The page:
An El Paso County jury on Friday awarded nearly $300,000 to the daughter of a burglar who was fatally shot in 2009 while breaking into an auto lot.
Parents of the victim, Robert Johnson Fox, embraced their attorneys after a judge announced the jury’s verdict, capping a two-week-long civil trial in which business owner Jovan Milanovic and two relatives were painted as vigilantes who plotted a deadly ambush rather than let authorities deal with a string of recent burglaries.
Phillip and Sue Fox, who filed suit for wrongful death in 2010 on behalf of Fox’s 3-year-old daughter, called the jury’s award a victory in their fight to seek accountability for the death of their son, who they say never posed a threat to the heavily armed men.
“Rob was in the wrong place doing the wrong thing, but the punishment didn’t fit the crime,” Sue Fox said afterward. “I can’t excuse his actions, but he didn’t deserve to be executed.”
The exact amount of the award was $269,500, for factors such as loss of companionship and loss of future earnings. The family will also be awarded some of the costs associated with the more than yearlong legal battle.
The jury of three men and three women deliberated for 2½ days over closely contested testimony about the predawn shooting on April 19, 2009.
Fox, 20, was shot after he and a friend scaled a fence to get inside Southwest Auto Sales at 2444 Platte Place in the city’s Knob Hill neighborhood. According to the accomplice, Brian Corbin, they had smoked methamphetamine and were looking to steal anything to buy more drugs.
Corbin testified he saw two armed men charge out of a building and run in their direction, one of them shouting “we’re gonna get you” in an obscenity-laced threat. Corbin, who escaped by climbing over a car and jumping a fence, said he felt a bullet pass by him as someone fired four gunshots.
Fox was standing inside a small shed when a .45-caliber rifle bullet passed through the shed’s door and pierced his heart.
Police said in a 145-page investigative report that the intruder had knives in his pockets and one strapped to his ankle, but never posed a threat to Milanovic or the other men, his father Ljuban Milanovic and brother-in-law Srdjan Novak.
The men are refugees who came to the United States from the former Yugoslavia in 1998.
Jurors found that Fox’s death was the result of “willful and deliberate” conduct by Jovan Milanovic, who was accused of firing the rifle, and Novak, who supplied the semiautomatic Heckler & Koch that Milanovic used in the killing.
Only Ljuban Milanovic emerged without a judgment against him.
The jurors declined to comment after the trial.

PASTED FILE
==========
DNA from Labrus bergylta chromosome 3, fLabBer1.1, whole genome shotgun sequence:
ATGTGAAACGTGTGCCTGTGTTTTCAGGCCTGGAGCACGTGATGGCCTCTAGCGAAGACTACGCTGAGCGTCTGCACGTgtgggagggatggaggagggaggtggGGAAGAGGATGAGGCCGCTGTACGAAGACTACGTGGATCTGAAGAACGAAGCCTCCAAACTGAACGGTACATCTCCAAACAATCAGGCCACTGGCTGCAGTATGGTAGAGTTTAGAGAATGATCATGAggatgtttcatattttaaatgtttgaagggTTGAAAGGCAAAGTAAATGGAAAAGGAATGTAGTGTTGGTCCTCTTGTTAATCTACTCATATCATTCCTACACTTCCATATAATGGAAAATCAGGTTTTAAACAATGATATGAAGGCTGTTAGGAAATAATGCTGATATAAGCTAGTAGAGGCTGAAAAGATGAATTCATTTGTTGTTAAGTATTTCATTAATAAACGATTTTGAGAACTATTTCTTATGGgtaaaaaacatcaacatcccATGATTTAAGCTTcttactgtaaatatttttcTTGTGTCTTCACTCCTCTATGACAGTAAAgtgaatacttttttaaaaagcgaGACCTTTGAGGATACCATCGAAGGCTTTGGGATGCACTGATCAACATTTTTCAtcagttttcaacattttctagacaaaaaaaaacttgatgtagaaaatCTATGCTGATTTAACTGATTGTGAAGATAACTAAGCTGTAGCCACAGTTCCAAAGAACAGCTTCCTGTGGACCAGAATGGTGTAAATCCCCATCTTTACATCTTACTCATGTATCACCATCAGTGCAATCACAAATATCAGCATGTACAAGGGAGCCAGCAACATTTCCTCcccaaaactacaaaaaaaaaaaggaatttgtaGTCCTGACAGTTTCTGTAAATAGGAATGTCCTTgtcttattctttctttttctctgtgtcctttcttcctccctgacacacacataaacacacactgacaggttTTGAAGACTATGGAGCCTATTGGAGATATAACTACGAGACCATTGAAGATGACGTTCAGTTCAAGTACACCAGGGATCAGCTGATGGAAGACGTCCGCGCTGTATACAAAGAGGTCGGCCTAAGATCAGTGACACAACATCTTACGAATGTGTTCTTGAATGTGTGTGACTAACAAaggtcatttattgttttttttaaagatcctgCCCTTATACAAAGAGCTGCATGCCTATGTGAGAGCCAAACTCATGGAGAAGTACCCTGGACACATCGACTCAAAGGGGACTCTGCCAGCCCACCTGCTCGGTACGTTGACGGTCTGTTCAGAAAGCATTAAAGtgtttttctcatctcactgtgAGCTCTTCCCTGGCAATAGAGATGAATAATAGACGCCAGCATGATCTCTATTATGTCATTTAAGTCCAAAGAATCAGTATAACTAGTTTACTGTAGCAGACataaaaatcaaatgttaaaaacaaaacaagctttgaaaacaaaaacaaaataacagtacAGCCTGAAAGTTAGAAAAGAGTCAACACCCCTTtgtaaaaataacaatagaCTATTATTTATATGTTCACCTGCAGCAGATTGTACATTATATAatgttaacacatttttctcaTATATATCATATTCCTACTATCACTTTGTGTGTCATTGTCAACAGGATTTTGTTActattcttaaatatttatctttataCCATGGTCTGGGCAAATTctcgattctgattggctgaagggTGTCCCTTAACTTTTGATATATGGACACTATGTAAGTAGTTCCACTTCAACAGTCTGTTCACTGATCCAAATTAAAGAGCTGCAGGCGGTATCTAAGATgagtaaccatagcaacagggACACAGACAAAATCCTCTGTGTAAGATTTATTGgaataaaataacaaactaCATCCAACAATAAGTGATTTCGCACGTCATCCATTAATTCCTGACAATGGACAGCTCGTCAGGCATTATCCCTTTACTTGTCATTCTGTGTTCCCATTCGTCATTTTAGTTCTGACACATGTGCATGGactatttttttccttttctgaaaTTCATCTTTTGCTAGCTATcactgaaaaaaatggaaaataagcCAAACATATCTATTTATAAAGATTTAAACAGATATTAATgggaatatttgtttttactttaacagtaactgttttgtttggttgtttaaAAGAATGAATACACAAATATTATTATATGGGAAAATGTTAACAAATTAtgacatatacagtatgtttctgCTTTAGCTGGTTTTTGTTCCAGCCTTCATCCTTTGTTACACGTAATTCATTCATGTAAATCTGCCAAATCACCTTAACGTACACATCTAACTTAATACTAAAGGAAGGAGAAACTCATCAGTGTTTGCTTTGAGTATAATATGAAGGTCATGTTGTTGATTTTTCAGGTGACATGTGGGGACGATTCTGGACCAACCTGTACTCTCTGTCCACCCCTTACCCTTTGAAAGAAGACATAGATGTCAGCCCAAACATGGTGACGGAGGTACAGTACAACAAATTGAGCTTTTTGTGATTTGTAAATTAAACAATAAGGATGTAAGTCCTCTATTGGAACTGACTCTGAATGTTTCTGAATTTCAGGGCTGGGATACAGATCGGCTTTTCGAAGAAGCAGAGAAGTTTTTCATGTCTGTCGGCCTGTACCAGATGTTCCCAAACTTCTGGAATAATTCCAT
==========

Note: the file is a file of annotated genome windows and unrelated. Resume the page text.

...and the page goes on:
"It's been a long two weeks," one said before getting on an elevator.
The three men were accused of keeping an armed vigil over the auto lot and firing on the first burglars they saw. The men were angry over a series of thefts that began when someone broke in a week earlier and stole keys to customers’ automobiles as well as keys to buildings on the property.
Car stereos were taken in the days that followed, according to testimony.
Under Colorado’s self-defense laws, the use of deadly force is justified only under the “reasonable belief” that it’s necessary to prevent serious bodily injury or death. The jury found that none of the men had a legitimate claim of self-defense.
Property rights are not a lawful defense for using deadly force in Colorado, and the state’s so-called Make My Day law, which sets lower standard for using force, applies to households, not businesses.
For the plaintiff's attorneys, Terry Rector and Jennifer Stock, Friday's verdict ended an emotionally draining fight for the girl, Sidney Richardson, who has been cared for by the elder Foxes for the past year.
Rector, of Colorado Springs, had represented Fox on traffic matters, and said his death came as a blow.
"I can see him sitting in my office today," an emotional Rector said as participants filed out of the courthouse.
"This is a victory for Sidney Richardson. It's the only measure of justice we have - we cannot bring her father back."
Said Stock: "This jury didn't let sympathy and bias influence them. That's why we got the correct verdict that follows the law."
Milanovic and his father told police a week before the shooting they would shoot any intruders who returned. Police say the men concealed the rifle in the trunk of a car so well that a police detective initially missed it during a search.
The 4th Judicial District Attorney's Office declined to file charges in the shooting, and instead sent the case to a grand jury, which decided against returning an indictment, effectively clearing the trio of criminal wrongdoing.
The civil award has no criminal implications for the Milanovics or Novak.
Defense attorneys John P. Craver and Chelsey Burns declined to comment.